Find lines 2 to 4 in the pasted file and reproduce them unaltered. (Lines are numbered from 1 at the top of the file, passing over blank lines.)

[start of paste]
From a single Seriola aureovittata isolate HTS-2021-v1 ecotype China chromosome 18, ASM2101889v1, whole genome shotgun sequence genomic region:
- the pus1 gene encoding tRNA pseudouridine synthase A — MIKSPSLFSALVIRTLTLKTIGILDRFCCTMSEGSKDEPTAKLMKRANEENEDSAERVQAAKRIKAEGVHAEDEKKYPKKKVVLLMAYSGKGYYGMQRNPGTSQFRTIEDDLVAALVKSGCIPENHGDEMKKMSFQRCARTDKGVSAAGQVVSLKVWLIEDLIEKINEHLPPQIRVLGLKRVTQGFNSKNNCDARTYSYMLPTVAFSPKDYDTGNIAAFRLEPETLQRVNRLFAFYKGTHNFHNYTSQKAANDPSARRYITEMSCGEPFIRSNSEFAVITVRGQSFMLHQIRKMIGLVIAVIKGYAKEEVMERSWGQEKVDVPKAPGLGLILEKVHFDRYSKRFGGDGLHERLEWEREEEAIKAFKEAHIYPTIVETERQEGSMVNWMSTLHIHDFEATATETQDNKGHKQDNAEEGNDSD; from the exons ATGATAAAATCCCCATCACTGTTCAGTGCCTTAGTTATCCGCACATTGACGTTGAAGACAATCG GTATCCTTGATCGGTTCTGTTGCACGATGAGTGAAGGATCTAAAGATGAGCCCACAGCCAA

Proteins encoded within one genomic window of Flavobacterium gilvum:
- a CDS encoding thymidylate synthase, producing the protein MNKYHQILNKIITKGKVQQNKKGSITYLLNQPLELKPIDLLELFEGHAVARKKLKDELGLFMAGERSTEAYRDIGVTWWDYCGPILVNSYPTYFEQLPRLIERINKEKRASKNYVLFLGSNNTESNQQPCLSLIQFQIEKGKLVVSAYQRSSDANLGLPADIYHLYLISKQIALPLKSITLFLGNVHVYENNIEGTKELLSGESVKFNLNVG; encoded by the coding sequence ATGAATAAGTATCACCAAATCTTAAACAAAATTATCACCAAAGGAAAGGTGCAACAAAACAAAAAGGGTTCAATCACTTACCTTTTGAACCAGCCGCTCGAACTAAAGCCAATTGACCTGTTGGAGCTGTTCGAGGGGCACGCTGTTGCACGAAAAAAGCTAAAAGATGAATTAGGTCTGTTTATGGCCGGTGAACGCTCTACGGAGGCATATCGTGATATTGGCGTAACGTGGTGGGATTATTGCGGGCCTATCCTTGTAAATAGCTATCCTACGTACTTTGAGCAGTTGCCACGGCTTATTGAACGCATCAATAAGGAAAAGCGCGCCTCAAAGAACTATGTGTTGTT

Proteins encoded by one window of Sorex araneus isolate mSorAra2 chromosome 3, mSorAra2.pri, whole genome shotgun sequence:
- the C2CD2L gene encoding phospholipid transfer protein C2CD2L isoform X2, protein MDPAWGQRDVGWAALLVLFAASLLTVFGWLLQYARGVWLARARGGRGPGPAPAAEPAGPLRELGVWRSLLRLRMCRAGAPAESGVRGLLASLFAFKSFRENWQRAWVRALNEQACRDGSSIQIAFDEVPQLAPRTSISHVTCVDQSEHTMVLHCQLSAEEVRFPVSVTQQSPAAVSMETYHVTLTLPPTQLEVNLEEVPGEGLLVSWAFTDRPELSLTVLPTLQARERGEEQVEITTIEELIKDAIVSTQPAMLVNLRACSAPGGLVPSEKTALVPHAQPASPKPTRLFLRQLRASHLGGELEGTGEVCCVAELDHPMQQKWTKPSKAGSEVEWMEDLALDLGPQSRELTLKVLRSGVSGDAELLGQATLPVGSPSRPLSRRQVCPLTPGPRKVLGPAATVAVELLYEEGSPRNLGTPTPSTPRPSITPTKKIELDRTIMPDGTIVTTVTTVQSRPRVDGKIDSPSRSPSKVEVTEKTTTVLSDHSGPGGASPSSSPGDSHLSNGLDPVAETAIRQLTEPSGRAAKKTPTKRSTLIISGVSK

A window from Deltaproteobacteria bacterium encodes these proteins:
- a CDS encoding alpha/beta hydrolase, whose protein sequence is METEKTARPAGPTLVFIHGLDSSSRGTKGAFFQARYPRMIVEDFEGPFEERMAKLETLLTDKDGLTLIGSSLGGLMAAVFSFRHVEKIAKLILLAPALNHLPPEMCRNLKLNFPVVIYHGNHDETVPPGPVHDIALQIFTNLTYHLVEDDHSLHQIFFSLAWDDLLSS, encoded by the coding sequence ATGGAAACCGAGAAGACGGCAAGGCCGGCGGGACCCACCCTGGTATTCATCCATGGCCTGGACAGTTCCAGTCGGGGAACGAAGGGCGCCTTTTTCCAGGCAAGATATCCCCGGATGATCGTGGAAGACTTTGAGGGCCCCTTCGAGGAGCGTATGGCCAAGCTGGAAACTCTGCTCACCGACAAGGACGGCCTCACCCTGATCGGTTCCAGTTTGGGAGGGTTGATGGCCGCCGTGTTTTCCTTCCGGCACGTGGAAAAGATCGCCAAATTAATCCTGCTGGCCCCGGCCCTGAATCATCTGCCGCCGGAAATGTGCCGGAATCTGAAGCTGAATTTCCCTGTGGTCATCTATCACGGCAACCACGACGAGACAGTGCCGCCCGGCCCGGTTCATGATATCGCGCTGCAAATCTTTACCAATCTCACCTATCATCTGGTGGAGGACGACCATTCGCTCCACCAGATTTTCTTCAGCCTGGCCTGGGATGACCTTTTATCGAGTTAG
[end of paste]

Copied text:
- the pus1 gene encoding tRNA pseudouridine synthase A — MIKSPSLFSALVIRTLTLKTIGILDRFCCTMSEGSKDEPTAKLMKRANEENEDSAERVQAAKRIKAEGVHAEDEKKYPKKKVVLLMAYSGKGYYGMQRNPGTSQFRTIEDDLVAALVKSGCIPENHGDEMKKMSFQRCARTDKGVSAAGQVVSLKVWLIEDLIEKINEHLPPQIRVLGLKRVTQGFNSKNNCDARTYSYMLPTVAFSPKDYDTGNIAAFRLEPETLQRVNRLFAFYKGTHNFHNYTSQKAANDPSARRYITEMSCGEPFIRSNSEFAVITVRGQSFMLHQIRKMIGLVIAVIKGYAKEEVMERSWGQEKVDVPKAPGLGLILEKVHFDRYSKRFGGDGLHERLEWEREEEAIKAFKEAHIYPTIVETERQEGSMVNWMSTLHIHDFEATATETQDNKGHKQDNAEEGNDSD; from the exons ATGATAAAATCCCCATCACTGTTCAGTGCCTTAGTTATCCGCACATTGACGTTGAAGACAATCG GTATCCTTGATCGGTTCTGTTGCACGATGAGTGAAGGATCTAAAGATGAGCCCACAGCCAA

Proteins encoded within one genomic window of Flavobacterium gilvum:
- a CDS encoding thymidylate synthase, producing the protein MNKYHQILNKIITKGKVQQNKKGSITYLLNQPLELKPIDLLELFEGHAVARKKLKDELGLFMAGERSTEAYRDIGVTWWDYCGPILVNSYPTYFEQLPRLIERINKEKRASKNYVLFLGSNNTESNQQPCLSLIQFQIEKGKLVVSAYQRSSDANLGLPADIYHLYLISKQIALPLKSITLFLGNVHVYENNIEGTKELLSGESVKFNLNVG; encoded by the coding sequence ATGAATAAGTATCACCAAATCTTAAACAAAATTATCACCAAAGGAAAGGTGCAACAAAACAAAAAGGGTTCAATCACTTACCTTTTGAACCAGCCGCTCGAACTAAAGCCAATTGACCTGTTGGAGCTGTTCGAGGGGCACGCTGTTGCACGAAAAAAGCTAAAAGATGAATTAGGTCTGTTTATGGCCGGTGAACGCTCTACGGAGGCATATCGTGATATTGGCGTAACGTGGTGGGATTATTGCGGGCCTATCCTTGTAAATAGCTATCCTACGTACTTTGAGCAGTTGCCACGGCTTATTGAACGCATCAATAAGGAAAAGCGCGCCTCAAAGAACTATGTGTTGTT